Tuesday, July 24, 2012

The Best Knuckleball I Have Ever Seen

It was the Summer of 2012, June to be precise, late in the season for my son's 14 year old baseball team.  My son had used the knuckleball for his off-speed pitch for two Summers now.  Usually it was fairly effective when we called it in the right spots, mainly to give the batters something else to think about, to put a strange looking offspeed pitch in their minds.  It was sometimes more of a mental pitch than a truly effective breaking, off-speed pitch.

My son and I had made a point to see Tim Wakefield pitch the previous year when the Red Sox came to Kansas City.  Wakefield pitched well in the game, only to see the bullpen blow the lead and the win (although my hometown Royals won the game).  We had seats in the upper deck but nearly right behind home plate.  We could see the truly awful swings the batters were taking at the knuckleball, and the efforts of the efforts of the catcher to corral the pitch.  My son really enjoyed watching the veteran knuckleball master work the pitch.

Our June game was against the one of the top upper division teams.  We were something like 27-9 on the year, playing against teams with similar records.  Good, quality teams with fine young players.  At 14, there are some young men who can hit the ball 310 to 320 feet.  One of our players hit a couple of these, and our pitchers gave up a few long balls through the course of the season.  And, at 14, some of the players are taller than the coaches.  These are fine young athletes playing some serious baseball.

So, my son came in to pitch against one of the top teams in our league, and one of our traditional rivals.  It's a team with very good players, coached well.  Our games with them are always close, usually decided by one or two runs.  This game was no exception - a close one.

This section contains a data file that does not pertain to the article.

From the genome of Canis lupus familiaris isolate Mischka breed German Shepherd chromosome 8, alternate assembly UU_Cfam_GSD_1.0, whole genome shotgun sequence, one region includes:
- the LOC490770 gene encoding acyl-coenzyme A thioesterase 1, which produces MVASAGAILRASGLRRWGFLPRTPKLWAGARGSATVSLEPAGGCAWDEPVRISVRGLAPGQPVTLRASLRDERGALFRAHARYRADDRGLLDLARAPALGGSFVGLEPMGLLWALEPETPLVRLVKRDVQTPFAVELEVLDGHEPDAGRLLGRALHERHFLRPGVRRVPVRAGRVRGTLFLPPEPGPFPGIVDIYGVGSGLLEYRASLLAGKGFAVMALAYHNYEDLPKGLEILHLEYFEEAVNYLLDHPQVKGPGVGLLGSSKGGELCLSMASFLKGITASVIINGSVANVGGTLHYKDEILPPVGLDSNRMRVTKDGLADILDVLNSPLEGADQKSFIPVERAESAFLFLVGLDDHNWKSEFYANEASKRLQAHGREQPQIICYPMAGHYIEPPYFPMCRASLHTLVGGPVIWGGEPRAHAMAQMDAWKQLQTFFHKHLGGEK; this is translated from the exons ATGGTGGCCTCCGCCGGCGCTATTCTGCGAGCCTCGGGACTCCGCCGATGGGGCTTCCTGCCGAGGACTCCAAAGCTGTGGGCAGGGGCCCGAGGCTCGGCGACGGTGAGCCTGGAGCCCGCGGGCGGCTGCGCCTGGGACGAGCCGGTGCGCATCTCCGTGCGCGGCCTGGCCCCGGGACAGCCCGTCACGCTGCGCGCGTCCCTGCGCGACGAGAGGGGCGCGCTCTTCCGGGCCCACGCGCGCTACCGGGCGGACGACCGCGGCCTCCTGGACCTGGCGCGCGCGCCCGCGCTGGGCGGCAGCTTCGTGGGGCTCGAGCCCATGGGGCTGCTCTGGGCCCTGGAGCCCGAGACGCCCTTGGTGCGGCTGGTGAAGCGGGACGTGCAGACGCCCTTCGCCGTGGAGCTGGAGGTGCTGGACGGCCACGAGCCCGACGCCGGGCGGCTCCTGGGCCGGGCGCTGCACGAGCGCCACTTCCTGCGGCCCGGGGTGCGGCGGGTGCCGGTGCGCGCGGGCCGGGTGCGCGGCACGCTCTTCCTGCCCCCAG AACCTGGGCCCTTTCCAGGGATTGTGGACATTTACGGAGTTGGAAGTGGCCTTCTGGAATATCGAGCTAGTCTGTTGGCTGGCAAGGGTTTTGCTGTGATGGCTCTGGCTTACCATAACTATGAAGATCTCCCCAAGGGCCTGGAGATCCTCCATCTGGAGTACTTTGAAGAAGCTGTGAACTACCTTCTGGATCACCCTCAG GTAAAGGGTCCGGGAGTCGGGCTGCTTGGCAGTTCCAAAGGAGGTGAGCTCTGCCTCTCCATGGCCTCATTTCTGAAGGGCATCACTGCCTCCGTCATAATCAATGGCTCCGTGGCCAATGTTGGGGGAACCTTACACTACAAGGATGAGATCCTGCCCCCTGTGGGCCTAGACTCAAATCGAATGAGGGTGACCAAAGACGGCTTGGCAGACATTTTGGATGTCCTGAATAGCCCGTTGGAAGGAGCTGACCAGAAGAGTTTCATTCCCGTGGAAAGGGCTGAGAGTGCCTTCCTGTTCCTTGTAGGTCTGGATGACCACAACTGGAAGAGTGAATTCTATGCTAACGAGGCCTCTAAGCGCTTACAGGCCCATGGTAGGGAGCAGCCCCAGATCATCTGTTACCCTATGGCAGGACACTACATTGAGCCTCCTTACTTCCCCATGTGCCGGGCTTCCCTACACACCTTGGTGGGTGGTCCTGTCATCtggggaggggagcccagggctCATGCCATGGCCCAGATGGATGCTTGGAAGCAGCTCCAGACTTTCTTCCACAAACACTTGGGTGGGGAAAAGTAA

I remember watching Phil Neikro pitch for the Braves on TBS when I was growing up.  Rarely, though, as we did not have cable in my hometown.  So, I caught highlights every now and then.  "Highlights" for Phil Niekro usually meant an exceptional night of knuckling.  I seem to recall an inning where he struck out four (or five?) batters, and at least two got on base due to dropped third strikes.  Phil's knuckleball was almost too good that night.

I believe that my son retired the first batter on just a couple pitches, fastballs, when the batter hit into an out.  Maybe he threw a knuckler - I don't recall for sure.  If he did, it was not memorable.  Then the next batter came up.  First pitch - ball one.  Second pitch - a fastball fouled off for a strike.

Now, the physics of a knuckleball are too complex to describe, or even understand.  Thrown perfectly, there is no spin on the ball, so the wind, the air pressure, the velocity, the humidity, and other unknown factors all affect the ball.  But, one fundamental physical factor is that, if thrown with enough velocity, and if thrown without spin, the laws of physics as the ball flies through the air will actually make the ball slow down.  When it slows down, it drops.  Fast.  You can count on that, at least 60% of the time.  Everything else is pretty much God's Will.

With a 1-1 count, I called a knuckleball.  I rarely called them with 2 strikes, trying to avoid a passed ball and the batter advancing.  So with one strike, the time was right.  My son is right handed.  The batter was also right handed, waiting in the box for the next pitch.  My son wound up and threw the knuckler.

The trajectory of the pitch was probably a fairly routine trajectory to be on the outside half of the plate, crossing the path of the strike zone, a righty throwing outside to a righty.  Trajectory was hard to determine from our dugout point of view.

The pitch started high.  Had it been a fastball, it would have been chest high or more.  It was obvious that the batter decided not to swing.  Then, the pitch must have started to drop, so the batter decided to swing.  Then he stopped, then he started again.  This knuckleball started high, crossed through the stike zone, and dropped like a shot put rolling off a table.  The batter started his swing way late, wound up ahead of the ball anyway, lunged for it low and outside the zone, and still swung way over it.  Our catcher managed to stop the ball.  Strike two, with the most uncomfortable swing I've ever seen.